AUBURN, Ala. — Auburn coach Gus Malzahn and defensive coordinator Kevin Steele went with extensive college and NFL experience when hiring their first defensive backs coach together last year. The duo followed the same model again with Greg Brown.
Auburn hired Brown, who last served as the cornerbacks coach at Missouri, to fill its defensive backs coach vacancy Saturday evening. He replaces Wesley McGriff, the new Ole Miss defensive coordinator who once coached for the New Orleans Saints and several SEC schools.
Brown has one key tie to the Auburn staff — he worked with Steele in 2013 at Alabama — but he might be an unknown quantity to many Tigers fans.
Here are five key things for the Auburn faithful to know about the coaching veteran who will be leading Tigers defensive backs in 2017.
1. Brown brings 30-plus years of college and NFL experience.
Auburn would have been hard pressed to find a defensive backs coach with more experience than Brown. He graduated from UTEP in 1980 and became a graduate assistant there in 1981.
After a year at a high school and two more in the USFL, Brown went to the Tampa Bay Buccaneers in 1984 and has been coaching at a high level ever since. His first college job was at Wyoming in 1987. Brown has been directly in charge of defensive backs for a majority of his 36 years in coaching. Some of his former players include Rodney Harrison, Samari Rolle, Scott Case and Ha Ha Clinton-Dix.
His last four seasons were spent at Alabama, Louisville and Missouri. In the last three seasons, Brown’s secondaries ranked among the best in their conferences for interceptions.
2. No one has coached more Thorpe Award winners than Brown.
The Thorpe Award goes to the best defensive back in college football each season. Brown personally coached three of them — Colorado’s Deon Figures (1992), Colorado’s Chris Hudson (1994) and Louisville’s Gerod Holliman (2014). Hudson won in the year after Brown left, but did coach him the three prior seasons.
No other position coach has three Thorpe Award winners on his resume. In 2013 and 2014, Brown strictly coached the safeties at Louisville. Holliman, his prized pupil, tied an NCAA record with 14 interceptions in one season.
Auburn has only one Thorpe Award winner in its history — former All-Pro cornerback Carlos Rogers, who won in 2004. The Tigers would love for Brown to train another during his time on the Plains.
3. Brown’s secondaries are known for being ball magnets.
Holliman picked off 14 passes during the 2014 season at Louisville, but he wasn’t a one-man show for Brown. The Cardinals intercepted 26 passes that year, which tied for the most by a team in the past five seasons.
The next year, Louisville recorded 17 interceptions, which tied for 14th-best in the country. This season, Missouri led the SEC in interceptions per game with 15 in just 12 contests.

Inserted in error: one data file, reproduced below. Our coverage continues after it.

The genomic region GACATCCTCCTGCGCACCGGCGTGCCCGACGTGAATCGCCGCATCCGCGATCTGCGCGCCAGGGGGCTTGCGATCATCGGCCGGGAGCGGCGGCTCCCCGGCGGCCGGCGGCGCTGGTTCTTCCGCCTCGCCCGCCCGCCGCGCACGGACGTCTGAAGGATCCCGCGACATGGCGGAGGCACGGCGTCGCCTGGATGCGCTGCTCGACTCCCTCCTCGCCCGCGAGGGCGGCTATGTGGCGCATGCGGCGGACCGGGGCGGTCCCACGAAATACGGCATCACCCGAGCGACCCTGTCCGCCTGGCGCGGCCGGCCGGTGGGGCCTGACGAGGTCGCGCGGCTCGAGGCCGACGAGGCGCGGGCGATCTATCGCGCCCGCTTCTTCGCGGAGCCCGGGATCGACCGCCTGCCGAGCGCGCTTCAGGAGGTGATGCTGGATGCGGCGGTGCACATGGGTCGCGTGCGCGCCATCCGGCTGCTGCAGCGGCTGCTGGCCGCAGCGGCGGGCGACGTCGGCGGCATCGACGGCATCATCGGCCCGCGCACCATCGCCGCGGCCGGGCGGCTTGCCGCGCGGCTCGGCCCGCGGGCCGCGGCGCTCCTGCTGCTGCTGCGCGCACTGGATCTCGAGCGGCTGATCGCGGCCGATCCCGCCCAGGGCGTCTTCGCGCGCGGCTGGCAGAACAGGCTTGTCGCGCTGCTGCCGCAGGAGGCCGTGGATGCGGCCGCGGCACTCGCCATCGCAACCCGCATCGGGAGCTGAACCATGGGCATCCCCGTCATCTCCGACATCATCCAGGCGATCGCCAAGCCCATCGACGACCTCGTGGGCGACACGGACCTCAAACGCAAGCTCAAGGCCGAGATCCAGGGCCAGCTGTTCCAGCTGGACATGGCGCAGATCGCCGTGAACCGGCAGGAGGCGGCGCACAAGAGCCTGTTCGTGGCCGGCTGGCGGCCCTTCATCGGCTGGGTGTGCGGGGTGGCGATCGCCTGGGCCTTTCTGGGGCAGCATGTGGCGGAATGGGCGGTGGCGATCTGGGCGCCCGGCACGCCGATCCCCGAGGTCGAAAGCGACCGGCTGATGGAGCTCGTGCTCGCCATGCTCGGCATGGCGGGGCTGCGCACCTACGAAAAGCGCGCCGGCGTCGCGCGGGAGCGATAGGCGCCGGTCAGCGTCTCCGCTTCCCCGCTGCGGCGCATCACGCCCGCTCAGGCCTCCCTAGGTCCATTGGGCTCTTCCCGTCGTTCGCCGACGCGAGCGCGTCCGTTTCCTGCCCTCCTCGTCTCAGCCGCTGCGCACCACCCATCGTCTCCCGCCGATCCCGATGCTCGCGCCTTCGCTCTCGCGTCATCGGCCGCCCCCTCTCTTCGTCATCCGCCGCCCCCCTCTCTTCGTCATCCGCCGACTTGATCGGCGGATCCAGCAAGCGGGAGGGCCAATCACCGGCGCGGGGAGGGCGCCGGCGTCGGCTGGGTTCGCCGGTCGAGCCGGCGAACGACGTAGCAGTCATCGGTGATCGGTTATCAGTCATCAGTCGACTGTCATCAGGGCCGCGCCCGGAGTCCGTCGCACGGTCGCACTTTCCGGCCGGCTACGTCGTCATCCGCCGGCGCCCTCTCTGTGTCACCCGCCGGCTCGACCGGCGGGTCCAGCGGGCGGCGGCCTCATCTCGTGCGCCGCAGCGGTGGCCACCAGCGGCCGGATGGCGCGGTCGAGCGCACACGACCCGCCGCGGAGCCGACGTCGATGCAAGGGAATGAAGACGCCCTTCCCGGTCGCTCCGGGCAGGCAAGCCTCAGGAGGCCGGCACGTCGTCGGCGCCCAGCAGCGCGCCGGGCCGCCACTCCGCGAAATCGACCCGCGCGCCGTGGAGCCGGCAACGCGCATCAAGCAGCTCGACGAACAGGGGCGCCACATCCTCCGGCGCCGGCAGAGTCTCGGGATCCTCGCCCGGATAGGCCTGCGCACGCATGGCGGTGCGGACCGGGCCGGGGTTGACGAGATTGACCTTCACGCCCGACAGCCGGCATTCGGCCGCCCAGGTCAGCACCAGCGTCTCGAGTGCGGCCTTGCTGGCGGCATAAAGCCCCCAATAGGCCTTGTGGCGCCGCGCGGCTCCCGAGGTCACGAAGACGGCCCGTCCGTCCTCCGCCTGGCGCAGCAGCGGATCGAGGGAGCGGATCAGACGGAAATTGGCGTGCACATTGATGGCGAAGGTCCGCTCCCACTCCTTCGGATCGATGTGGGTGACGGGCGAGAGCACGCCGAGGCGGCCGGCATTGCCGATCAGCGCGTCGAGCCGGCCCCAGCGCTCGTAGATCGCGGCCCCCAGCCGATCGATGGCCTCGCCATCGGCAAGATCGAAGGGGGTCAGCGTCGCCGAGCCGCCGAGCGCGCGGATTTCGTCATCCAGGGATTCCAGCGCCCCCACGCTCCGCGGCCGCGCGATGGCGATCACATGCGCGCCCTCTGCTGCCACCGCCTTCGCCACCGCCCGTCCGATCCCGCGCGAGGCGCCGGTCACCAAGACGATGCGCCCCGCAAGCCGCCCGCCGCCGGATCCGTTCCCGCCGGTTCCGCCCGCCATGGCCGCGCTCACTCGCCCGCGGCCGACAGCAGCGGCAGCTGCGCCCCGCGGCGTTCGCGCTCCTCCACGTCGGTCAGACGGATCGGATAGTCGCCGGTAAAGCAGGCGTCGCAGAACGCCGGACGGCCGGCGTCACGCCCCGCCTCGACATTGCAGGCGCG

Active hands are a theme in recent years for Brown’s secondaries. In each of the past three seasons, the defense for which Brown coached ranked inside the top 30 nationally in pass deflections, too. That’s good news for Auburn, which tied for third in that category in 2016 with 69.
4. Brown brings back the Nick Saban-to-Gus Malzahn staffer trend.
Brown coached defensive backs at Alabama in 2013 after a stint as the defensive coordinator at Colorado. His time with Alabama coach Nick Saban brings back a familiar trend in Malzahn’s staffs at Auburn, as Brandon Marcello of Auburn Undercover first noted.
Brown is the fifth former Saban assistant to be hired at Auburn, joining Steele, former defensive coordinator Will Muschamp, former linebackers coach Lance Thompson and former safeties coach Charlie Harbison.
In his lone season at Alabama, Brown’s secondary finished 10th in fewest passing touchdowns allowed, 14th nationally in passing yards allowed per game, 26th in opposing passer rating, 28th in completion percentage and 31st in yards per attempt.
5. Brown is a solid recruiter from his time at Louisville and Alabama.
Malzahn said last month that recruiting would be a key component in his next defensive backs coach hire. Brown served as the recruiting coordinator for Louisville, helping the Cardinals get the classes needed to become contenders in the ACC after making the jump from the American Athletic Conference.
According to 247Sports, Brown was the primary recruiter for former Alabama defensive linemen Jarran Reed and D.J. Pettway, who played at East Mississippi Community College. Given Auburn’s past experience with recruiting from the fertile Mississippi community college circuit, Brown is a boost there.
Auburn will be able to draw on Brown’s NFL experience with potential recruits, and he could hit the ground running this month. The Tigers have several blue-chip defensive backs on their board in their race to close their 2017 recruiting class.